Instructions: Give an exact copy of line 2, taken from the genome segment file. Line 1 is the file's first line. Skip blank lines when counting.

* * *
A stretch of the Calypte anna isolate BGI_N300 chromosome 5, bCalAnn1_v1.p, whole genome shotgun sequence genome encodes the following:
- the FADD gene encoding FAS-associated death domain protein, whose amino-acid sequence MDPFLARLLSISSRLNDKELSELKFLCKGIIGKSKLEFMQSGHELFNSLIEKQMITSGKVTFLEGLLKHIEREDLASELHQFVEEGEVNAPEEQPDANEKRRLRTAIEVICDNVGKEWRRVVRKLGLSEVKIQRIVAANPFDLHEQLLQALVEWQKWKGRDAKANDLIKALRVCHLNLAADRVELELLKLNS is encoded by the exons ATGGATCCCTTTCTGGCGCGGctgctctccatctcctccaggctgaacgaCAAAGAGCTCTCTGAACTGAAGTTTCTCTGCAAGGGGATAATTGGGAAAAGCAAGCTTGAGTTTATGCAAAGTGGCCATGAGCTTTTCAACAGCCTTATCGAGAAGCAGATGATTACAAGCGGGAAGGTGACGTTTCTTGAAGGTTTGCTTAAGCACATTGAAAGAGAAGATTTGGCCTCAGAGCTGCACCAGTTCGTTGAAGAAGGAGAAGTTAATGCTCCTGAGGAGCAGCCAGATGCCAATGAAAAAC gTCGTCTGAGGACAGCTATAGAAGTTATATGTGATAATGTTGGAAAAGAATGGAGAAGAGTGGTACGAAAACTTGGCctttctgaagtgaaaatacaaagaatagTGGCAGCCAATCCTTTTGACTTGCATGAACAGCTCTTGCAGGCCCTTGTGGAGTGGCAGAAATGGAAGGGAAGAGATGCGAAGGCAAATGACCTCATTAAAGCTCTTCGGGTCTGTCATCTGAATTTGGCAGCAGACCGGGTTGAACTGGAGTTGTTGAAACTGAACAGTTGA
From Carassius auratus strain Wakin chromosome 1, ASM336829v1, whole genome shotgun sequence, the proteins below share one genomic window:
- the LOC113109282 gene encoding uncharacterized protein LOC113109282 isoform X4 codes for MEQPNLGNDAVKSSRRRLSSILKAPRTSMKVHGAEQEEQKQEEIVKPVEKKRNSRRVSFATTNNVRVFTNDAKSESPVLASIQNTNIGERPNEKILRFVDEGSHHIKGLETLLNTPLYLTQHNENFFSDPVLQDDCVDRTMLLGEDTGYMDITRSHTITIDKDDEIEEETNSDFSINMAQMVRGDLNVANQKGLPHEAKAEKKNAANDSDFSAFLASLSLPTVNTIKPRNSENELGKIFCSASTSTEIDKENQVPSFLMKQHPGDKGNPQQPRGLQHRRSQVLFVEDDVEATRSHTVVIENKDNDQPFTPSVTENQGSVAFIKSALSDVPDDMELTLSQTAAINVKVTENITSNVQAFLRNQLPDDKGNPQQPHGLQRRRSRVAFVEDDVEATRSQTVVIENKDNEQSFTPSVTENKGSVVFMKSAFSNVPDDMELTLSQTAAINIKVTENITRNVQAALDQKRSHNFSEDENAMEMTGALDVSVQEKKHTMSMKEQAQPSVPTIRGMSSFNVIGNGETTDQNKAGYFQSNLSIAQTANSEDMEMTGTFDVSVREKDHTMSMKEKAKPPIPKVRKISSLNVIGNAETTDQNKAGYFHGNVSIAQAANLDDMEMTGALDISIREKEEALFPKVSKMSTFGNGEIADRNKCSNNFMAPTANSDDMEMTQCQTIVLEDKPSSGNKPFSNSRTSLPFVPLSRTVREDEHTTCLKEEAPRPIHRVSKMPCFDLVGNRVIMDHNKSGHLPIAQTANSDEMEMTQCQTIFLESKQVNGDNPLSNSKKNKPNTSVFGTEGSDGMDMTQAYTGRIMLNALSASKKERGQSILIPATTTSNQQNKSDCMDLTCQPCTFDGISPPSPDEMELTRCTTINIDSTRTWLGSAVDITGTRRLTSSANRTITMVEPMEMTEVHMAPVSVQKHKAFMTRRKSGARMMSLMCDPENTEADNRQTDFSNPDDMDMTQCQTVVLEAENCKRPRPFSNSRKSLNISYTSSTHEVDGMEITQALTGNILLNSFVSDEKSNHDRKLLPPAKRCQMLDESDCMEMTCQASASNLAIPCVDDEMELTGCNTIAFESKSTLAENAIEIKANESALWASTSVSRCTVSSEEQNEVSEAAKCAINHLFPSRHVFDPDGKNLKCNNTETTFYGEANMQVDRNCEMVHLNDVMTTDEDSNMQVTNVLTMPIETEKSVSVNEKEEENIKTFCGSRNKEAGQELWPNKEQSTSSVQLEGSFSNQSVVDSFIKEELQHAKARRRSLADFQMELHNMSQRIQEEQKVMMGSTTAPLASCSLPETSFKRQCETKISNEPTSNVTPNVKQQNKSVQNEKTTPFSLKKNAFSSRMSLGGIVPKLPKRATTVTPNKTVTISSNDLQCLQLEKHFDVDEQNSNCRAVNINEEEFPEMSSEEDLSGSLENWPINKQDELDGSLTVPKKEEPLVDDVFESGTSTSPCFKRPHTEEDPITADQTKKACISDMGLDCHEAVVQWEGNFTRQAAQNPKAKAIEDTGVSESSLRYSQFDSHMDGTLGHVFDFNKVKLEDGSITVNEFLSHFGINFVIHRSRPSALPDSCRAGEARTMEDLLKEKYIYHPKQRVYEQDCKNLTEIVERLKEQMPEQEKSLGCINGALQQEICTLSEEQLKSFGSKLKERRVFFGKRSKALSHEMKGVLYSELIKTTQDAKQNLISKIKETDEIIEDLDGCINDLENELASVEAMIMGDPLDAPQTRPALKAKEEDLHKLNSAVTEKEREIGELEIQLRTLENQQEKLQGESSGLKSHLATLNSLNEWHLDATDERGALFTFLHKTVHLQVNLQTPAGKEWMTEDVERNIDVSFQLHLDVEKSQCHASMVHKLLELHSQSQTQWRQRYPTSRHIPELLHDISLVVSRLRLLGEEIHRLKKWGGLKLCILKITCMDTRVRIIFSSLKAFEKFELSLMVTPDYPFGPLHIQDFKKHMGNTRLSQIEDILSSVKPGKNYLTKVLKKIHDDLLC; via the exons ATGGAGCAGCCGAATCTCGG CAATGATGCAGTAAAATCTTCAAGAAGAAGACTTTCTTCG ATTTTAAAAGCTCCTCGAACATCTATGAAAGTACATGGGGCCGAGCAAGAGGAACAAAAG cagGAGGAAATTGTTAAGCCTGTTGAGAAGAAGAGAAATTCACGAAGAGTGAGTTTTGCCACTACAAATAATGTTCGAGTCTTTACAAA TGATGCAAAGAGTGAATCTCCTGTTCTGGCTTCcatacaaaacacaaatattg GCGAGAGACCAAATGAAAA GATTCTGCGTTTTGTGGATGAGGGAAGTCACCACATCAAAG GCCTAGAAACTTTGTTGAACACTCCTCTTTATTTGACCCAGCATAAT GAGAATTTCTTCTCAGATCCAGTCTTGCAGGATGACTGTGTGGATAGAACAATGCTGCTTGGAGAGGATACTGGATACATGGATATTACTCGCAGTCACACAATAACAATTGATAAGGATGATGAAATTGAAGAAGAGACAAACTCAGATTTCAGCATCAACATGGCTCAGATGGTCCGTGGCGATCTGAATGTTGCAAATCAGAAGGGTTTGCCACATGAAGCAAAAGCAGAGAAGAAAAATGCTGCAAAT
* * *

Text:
- the FADD gene encoding FAS-associated death domain protein, whose amino-acid sequence MDPFLARLLSISSRLNDKELSELKFLCKGIIGKSKLEFMQSGHELFNSLIEKQMITSGKVTFLEGLLKHIEREDLASELHQFVEEGEVNAPEEQPDANEKRRLRTAIEVICDNVGKEWRRVVRKLGLSEVKIQRIVAANPFDLHEQLLQALVEWQKWKGRDAKANDLIKALRVCHLNLAADRVELELLKLNS is encoded by the exons ATGGATCCCTTTCTGGCGCGGctgctctccatctcctccaggctgaacgaCAAAGAGCTCTCTGAACTGAAGTTTCTCTGCAAGGGGATAATTGGGAAAAGCAAGCTTGAGTTTATGCAAAGTGGCCATGAGCTTTTCAACAGCCTTATCGAGAAGCAGATGATTACAAGCGGGAAGGTGACGTTTCTTGAAGGTTTGCTTAAGCACATTGAAAGAGAAGATTTGGCCTCAGAGCTGCACCAGTTCGTTGAAGAAGGAGAAGTTAATGCTCCTGAGGAGCAGCCAGATGCCAATGAAAAAC gTCGTCTGAGGACAGCTATAGAAGTTATATGTGATAATGTTGGAAAAGAATGGAGAAGAGTGGTACGAAAACTTGGCctttctgaagtgaaaatacaaagaatagTGGCAGCCAATCCTTTTGACTTGCATGAACAGCTCTTGCAGGCCCTTGTGGAGTGGCAGAAATGGAAGGGAAGAGATGCGAAGGCAAATGACCTCATTAAAGCTCTTCGGGTCTGTCATCTGAATTTGGCAGCAGACCGGGTTGAACTGGAGTTGTTGAAACTGAACAGTTGA